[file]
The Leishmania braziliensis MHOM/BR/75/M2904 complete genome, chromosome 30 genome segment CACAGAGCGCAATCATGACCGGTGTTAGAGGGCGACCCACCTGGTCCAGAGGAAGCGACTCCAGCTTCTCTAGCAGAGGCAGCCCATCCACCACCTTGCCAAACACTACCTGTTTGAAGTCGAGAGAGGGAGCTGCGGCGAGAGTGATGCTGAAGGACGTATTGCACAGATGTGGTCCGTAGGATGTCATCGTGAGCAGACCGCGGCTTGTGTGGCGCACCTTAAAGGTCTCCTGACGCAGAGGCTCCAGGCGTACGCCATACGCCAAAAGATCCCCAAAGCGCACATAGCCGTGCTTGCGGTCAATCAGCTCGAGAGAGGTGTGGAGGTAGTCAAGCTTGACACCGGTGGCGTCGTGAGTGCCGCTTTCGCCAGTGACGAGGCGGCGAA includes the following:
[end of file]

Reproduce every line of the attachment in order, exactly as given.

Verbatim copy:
The Leishmania braziliensis MHOM/BR/75/M2904 complete genome, chromosome 30 genome segment CACAGAGCGCAATCATGACCGGTGTTAGAGGGCGACCCACCTGGTCCAGAGGAAGCGACTCCAGCTTCTCTAGCAGAGGCAGCCCATCCACCACCTTGCCAAACACTACCTGTTTGAAGTCGAGAGAGGGAGCTGCGGCGAGAGTGATGCTGAAGGACGTATTGCACAGATGTGGTCCGTAGGATGTCATCGTGAGCAGACCGCGGCTTGTGTGGCGCACCTTAAAGGTCTCCTGACGCAGAGGCTCCAGGCGTACGCCATACGCCAAAAGATCCCCAAAGCGCACATAGCCGTGCTTGCGGTCAATCAGCTCGAGAGAGGTGTGGAGGTAGTCAAGCTTGACACCGGTGGCGTCGTGAGTGCCGCTTTCGCCAGTGACGAGGCGGCGAA includes the following: